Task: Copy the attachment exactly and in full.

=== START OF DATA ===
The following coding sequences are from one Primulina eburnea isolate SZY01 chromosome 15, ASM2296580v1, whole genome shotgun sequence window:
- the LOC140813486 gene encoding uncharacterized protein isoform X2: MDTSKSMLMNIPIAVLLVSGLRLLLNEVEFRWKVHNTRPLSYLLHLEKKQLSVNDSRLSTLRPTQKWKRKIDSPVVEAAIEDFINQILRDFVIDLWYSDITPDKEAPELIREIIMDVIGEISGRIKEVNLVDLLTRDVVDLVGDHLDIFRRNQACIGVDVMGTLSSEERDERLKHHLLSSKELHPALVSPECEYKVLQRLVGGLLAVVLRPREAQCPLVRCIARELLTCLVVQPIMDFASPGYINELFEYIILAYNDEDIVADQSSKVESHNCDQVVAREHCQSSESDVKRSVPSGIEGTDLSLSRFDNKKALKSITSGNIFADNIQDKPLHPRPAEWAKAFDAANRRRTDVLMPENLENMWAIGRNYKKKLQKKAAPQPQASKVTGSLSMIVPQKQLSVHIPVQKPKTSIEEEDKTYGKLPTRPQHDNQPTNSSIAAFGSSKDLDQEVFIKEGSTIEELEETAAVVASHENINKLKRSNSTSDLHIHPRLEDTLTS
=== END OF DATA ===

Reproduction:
The following coding sequences are from one Primulina eburnea isolate SZY01 chromosome 15, ASM2296580v1, whole genome shotgun sequence window:
- the LOC140813486 gene encoding uncharacterized protein isoform X2: MDTSKSMLMNIPIAVLLVSGLRLLLNEVEFRWKVHNTRPLSYLLHLEKKQLSVNDSRLSTLRPTQKWKRKIDSPVVEAAIEDFINQILRDFVIDLWYSDITPDKEAPELIREIIMDVIGEISGRIKEVNLVDLLTRDVVDLVGDHLDIFRRNQACIGVDVMGTLSSEERDERLKHHLLSSKELHPALVSPECEYKVLQRLVGGLLAVVLRPREAQCPLVRCIARELLTCLVVQPIMDFASPGYINELFEYIILAYNDEDIVADQSSKVESHNCDQVVAREHCQSSESDVKRSVPSGIEGTDLSLSRFDNKKALKSITSGNIFADNIQDKPLHPRPAEWAKAFDAANRRRTDVLMPENLENMWAIGRNYKKKLQKKAAPQPQASKVTGSLSMIVPQKQLSVHIPVQKPKTSIEEEDKTYGKLPTRPQHDNQPTNSSIAAFGSSKDLDQEVFIKEGSTIEELEETAAVVASHENINKLKRSNSTSDLHIHPRLEDTLTS